Dan H. Laurence: 87, Bibliographer and George Bernard Shaw Scholar, Is Dead

Historians in the News

Dan H. Laurence, a noted scholar, editor and bibliographer who devoted nearly every waking moment of his professional life to compiling the voluminous works of George Bernard Shaw, died on Tuesday at his home in San Antonio. He was 87.

Mr. Laurence died of natural causes, his niece, Jo Fielder, said.

For many years the official literary adviser to Shaw’s estate, Mr. Laurence was considered one of this country’s leading authorities on Shaw (1856-1950), the distinguished Irish playwright, critic, wit, dyspeptic, professional scold, Nobel laureate and holder of oddly variegated enthusiasms. (Among them: creating a new alphabet; wearing only woolen clothing; and, to varying degrees, Hitler, Stalin and Mussolini.)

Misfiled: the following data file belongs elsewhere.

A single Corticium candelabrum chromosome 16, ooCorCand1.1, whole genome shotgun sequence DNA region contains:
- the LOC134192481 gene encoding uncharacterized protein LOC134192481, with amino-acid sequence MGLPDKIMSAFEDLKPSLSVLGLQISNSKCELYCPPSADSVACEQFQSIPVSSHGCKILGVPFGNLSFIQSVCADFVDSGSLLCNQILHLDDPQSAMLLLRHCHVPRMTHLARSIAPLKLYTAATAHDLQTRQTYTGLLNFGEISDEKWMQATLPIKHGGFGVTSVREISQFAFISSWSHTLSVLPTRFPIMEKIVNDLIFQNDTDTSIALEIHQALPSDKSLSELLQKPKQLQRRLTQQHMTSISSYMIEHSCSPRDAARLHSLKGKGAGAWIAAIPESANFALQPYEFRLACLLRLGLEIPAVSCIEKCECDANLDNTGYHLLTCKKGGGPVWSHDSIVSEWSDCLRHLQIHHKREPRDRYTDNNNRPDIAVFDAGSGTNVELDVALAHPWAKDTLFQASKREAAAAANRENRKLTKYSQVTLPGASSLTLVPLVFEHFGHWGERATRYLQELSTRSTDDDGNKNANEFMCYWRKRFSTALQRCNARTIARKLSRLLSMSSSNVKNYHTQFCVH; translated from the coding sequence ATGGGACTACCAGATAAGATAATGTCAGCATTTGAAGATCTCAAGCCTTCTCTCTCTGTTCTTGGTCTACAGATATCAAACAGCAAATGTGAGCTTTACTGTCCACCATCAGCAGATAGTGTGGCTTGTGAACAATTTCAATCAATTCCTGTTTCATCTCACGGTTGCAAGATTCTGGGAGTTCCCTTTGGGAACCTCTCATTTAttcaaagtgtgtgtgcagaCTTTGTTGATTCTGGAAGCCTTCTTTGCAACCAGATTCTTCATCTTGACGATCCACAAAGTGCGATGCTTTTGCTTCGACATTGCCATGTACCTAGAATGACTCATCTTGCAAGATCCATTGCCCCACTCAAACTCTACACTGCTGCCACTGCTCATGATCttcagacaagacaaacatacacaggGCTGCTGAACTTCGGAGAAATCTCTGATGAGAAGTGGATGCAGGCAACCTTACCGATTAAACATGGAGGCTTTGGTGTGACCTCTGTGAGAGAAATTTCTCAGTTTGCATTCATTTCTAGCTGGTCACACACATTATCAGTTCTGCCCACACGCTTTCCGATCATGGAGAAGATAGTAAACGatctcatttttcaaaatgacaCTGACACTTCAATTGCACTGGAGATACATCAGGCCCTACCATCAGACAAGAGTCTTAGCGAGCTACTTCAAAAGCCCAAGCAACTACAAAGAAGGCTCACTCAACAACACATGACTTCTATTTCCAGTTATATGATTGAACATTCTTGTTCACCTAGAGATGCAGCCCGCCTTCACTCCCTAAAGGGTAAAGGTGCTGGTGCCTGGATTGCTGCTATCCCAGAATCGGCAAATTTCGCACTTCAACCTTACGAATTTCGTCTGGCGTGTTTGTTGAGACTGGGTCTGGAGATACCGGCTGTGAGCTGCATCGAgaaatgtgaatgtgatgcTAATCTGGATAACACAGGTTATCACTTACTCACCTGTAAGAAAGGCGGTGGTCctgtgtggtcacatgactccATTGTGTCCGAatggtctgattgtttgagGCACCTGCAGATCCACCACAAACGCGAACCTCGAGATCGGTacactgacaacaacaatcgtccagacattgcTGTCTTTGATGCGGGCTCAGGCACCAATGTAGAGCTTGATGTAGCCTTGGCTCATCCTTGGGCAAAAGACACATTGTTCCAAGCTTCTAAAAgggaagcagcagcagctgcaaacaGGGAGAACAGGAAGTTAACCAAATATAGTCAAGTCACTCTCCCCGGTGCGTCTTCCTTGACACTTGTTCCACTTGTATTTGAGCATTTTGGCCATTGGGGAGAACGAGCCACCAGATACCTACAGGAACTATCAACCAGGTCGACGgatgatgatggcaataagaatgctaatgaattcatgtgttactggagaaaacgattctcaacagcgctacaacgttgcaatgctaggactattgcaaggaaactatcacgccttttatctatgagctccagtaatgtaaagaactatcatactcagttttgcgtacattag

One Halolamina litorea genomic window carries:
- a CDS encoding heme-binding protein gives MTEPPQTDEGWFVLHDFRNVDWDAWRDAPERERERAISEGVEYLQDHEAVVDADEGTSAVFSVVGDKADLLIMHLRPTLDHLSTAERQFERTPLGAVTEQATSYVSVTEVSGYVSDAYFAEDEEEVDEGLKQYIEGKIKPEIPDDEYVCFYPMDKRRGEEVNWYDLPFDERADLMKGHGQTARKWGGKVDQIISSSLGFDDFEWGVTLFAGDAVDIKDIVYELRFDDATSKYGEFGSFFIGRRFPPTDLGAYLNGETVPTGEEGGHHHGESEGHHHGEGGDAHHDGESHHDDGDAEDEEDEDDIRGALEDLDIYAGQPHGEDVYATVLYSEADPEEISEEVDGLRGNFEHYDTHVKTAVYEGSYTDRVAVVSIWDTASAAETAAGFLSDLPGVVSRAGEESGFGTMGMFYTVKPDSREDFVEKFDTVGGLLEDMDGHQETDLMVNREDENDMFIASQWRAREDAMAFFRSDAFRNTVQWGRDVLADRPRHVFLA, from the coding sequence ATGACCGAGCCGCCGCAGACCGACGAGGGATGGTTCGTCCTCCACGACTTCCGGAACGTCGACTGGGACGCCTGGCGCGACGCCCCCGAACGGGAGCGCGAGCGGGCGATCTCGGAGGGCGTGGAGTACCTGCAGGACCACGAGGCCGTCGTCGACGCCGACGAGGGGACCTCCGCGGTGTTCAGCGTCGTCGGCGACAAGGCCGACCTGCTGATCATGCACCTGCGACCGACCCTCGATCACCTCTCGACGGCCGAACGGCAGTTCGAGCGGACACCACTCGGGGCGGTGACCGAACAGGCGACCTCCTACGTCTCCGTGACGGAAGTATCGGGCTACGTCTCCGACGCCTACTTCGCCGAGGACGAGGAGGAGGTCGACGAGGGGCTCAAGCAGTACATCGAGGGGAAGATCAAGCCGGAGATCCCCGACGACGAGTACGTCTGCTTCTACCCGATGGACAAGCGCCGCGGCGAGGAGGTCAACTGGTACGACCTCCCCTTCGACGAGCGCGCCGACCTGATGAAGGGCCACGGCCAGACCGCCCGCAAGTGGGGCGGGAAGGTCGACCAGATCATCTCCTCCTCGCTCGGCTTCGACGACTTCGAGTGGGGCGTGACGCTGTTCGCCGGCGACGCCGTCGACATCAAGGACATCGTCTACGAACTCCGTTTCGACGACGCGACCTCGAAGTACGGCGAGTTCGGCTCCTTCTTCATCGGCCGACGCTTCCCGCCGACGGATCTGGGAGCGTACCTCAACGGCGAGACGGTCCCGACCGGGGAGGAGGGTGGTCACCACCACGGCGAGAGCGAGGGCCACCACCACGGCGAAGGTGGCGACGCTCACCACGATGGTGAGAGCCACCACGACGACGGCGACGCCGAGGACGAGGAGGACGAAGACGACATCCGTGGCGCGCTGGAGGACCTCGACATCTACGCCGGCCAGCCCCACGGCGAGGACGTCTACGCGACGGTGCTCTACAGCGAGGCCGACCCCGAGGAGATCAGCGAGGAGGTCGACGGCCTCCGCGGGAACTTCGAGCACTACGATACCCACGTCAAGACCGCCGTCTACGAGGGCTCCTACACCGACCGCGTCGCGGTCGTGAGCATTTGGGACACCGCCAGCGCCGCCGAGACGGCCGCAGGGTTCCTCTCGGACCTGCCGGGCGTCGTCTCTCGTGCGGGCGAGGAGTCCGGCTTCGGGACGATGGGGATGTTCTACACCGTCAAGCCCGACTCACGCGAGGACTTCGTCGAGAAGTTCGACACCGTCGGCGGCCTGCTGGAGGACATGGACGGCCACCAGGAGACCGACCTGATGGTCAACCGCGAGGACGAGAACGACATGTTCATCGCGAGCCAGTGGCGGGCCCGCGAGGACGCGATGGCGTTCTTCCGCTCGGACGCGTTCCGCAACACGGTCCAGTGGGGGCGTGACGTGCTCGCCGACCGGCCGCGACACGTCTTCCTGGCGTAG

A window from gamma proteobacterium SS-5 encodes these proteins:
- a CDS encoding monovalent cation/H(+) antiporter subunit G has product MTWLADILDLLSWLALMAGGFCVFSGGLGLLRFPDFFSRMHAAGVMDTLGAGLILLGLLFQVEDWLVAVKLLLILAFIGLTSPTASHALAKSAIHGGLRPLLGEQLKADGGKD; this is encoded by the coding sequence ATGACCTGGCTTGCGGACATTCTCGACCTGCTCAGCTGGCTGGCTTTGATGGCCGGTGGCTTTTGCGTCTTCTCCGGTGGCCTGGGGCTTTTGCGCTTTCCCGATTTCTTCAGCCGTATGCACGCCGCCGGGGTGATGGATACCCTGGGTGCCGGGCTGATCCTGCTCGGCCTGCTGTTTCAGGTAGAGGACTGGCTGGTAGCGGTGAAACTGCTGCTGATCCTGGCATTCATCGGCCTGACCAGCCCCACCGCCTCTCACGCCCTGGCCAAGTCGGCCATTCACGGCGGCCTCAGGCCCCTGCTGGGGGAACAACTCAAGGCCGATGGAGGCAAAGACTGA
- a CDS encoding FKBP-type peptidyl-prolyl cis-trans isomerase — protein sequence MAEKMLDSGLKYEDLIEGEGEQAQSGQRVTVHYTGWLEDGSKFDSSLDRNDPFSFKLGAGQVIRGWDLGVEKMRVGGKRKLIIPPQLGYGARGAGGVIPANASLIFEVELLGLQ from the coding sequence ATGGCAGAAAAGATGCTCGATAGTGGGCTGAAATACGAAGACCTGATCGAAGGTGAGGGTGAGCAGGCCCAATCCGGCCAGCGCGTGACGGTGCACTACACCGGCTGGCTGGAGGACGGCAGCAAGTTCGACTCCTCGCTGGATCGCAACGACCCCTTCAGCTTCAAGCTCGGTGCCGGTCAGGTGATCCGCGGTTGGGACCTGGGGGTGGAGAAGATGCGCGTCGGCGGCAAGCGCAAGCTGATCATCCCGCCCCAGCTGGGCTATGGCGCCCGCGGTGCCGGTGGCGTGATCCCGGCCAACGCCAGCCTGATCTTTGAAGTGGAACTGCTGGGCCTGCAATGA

A former New York University faculty member, Mr. Laurence devoted half a century to hunting down, amassing, editing and annotating millions upon millions of Shaw’s words. In 1970, he left his tenured professorship in the N.Y.U. English department and moved to Texas so he could be near a major Shaw archive at the University of Texas, Austin. Shaw has that effect on people.
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